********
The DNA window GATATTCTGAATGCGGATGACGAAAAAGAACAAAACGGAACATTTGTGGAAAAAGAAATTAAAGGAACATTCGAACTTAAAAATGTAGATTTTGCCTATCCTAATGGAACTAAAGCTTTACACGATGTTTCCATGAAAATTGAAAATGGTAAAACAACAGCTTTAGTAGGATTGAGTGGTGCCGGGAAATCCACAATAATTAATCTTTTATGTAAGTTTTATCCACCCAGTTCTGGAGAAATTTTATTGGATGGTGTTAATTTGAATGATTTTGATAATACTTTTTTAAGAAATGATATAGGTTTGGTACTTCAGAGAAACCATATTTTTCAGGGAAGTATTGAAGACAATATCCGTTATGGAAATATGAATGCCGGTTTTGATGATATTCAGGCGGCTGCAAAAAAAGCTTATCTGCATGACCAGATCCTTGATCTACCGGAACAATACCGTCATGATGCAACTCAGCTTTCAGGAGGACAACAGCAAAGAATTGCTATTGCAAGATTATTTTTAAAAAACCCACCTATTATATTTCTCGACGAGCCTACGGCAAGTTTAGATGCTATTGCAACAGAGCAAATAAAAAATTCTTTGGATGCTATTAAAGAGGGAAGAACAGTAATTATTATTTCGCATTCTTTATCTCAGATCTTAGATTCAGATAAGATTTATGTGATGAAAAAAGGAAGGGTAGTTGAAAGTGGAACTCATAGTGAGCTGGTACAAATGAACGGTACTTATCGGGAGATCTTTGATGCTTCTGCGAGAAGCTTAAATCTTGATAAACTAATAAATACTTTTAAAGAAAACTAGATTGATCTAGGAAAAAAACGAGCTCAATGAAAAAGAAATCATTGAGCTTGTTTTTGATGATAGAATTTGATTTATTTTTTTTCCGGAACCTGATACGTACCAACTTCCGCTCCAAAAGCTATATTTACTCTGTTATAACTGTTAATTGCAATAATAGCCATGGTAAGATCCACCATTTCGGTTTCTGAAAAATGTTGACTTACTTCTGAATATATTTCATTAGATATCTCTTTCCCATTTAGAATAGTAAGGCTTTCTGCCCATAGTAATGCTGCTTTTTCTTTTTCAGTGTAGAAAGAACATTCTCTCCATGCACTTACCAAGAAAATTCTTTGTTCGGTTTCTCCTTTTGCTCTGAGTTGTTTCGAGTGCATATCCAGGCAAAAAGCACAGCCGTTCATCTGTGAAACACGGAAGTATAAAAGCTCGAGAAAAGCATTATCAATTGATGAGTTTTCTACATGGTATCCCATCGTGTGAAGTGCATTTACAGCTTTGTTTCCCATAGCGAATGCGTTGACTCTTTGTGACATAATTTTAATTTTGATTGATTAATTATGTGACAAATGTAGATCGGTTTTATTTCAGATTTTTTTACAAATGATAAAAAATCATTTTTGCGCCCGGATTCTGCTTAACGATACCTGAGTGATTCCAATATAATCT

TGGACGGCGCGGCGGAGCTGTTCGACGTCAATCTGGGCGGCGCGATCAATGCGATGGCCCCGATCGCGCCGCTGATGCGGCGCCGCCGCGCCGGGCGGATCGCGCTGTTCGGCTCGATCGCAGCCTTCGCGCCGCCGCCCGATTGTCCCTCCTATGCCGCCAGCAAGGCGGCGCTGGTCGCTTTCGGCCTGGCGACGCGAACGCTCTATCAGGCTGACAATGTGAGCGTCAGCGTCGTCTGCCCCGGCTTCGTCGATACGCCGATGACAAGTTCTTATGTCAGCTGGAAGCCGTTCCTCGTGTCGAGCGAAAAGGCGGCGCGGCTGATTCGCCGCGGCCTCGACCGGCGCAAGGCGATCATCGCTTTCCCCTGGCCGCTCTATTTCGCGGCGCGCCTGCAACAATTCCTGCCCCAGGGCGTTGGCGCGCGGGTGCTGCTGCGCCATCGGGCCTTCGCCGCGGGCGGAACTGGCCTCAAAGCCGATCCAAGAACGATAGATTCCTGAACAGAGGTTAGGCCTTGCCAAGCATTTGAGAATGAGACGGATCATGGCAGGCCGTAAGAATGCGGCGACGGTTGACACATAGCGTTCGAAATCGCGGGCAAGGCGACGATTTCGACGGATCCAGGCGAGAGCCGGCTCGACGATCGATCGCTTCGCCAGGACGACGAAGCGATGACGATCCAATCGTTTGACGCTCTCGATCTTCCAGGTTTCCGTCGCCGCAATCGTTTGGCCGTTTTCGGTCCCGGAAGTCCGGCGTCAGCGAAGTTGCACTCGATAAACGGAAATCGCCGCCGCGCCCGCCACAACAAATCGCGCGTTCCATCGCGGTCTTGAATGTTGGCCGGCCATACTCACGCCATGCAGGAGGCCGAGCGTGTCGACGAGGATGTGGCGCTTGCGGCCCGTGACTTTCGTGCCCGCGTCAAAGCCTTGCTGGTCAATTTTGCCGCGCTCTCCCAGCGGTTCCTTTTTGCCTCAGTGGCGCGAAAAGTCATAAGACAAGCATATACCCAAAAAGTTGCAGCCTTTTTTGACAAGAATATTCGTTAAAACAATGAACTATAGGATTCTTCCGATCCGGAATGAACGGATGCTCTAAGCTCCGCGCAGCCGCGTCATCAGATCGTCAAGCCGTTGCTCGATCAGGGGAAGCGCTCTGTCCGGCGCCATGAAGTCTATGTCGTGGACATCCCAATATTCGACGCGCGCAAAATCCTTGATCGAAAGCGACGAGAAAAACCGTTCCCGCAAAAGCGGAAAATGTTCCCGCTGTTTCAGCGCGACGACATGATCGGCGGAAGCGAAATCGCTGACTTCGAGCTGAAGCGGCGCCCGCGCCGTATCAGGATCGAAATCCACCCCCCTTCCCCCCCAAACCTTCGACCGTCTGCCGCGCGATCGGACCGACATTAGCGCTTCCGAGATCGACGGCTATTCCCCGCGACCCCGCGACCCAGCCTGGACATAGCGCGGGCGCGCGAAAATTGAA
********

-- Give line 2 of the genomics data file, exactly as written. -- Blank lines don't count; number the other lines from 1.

TGGACGGCGCGGCGGAGCTGTTCGACGTCAATCTGGGCGGCGCGATCAATGCGATGGCCCCGATCGCGCCGCTGATGCGGCGCCGCCGCGCCGGGCGGATCGCGCTGTTCGGCTCGATCGCAGCCTTCGCGCCGCCGCCCGATTGTCCCTCCTATGCCGCCAGCAAGGCGGCGCTGGTCGCTTTCGGCCTGGCGACGCGAACGCTCTATCAGGCTGACAATGTGAGCGTCAGCGTCGTCTGCCCCGGCTTCGTCGATACGCCGATGACAAGTTCTTATGTCAGCTGGAAGCCGTTCCTCGTGTCGAGCGAAAAGGCGGCGCGGCTGATTCGCCGCGGCCTCGACCGGCGCAAGGCGATCATCGCTTTCCCCTGGCCGCTCTATTTCGCGGCGCGCCTGCAACAATTCCTGCCCCAGGGCGTTGGCGCGCGGGTGCTGCTGCGCCATCGGGCCTTCGCCGCGGGCGGAACTGGCCTCAAAGCCGATCCAAGAACGATAGATTCCTGAACAGAGGTTAGGCCTTGCCAAGCATTTGAGAATGAGACGGATCATGGCAGGCCGTAAGAATGCGGCGACGGTTGACACATAGCGTTCGAAATCGCGGGCAAGGCGACGATTTCGACGGATCCAGGCGAGAGCCGGCTCGACGATCGATCGCTTCGCCAGGACGACGAAGCGATGACGATCCAATCGTTTGACGCTCTCGATCTTCCAGGTTTCCGTCGCCGCAATCGTTTGGCCGTTTTCGGTCCCGGAAGTCCGGCGTCAGCGAAGTTGCACTCGATAAACGGAAATCGCCGCCGCGCCCGCCACAACAAATCGCGCGTTCCATCGCGGTCTTGAATGTTGGCCGGCCATACTCACGCCATGCAGGAGGCCGAGCGTGTCGACGAGGATGTGGCGCTTGCGGCCCGTGACTTTCGTGCCCGCGTCAAAGCCTTGCTGGTCAATTTTGCCGCGCTCTCCCAGCGGTTCCTTTTTGCCTCAGTGGCGCGAAAAGTCATAAGACAAGCATATACCCAAAAAGTTGCAGCCTTTTTTGACAAGAATATTCGTTAAAACAATGAACTATAGGATTCTTCCGATCCGGAATGAACGGATGCTCTAAGCTCCGCGCAGCCGCGTCATCAGATCGTCAAGCCGTTGCTCGATCAGGGGAAGCGCTCTGTCCGGCGCCATGAAGTCTATGTCGTGGACATCCCAATATTCGACGCGCGCAAAATCCTTGATCGAAAGCGACGAGAAAAACCGTTCCCGCAAAAGCGGAAAATGTTCCCGCTGTTTCAGCGCGACGACATGATCGGCGGAAGCGAAATCGCTGACTTCGAGCTGAAGCGGCGCCCGCGCCGTATCAGGATCGAAATCCACCCCCCTTCCCCCCCAAACCTTCGACCGTCTGCCGCGCGATCGGACCGACATTAGCGCTTCCGAGATCGACGGCTATTCCCCGCGACCCCGCGACCCAGCCTGGACATAGCGCGGGCGCGCGAAAATTGAA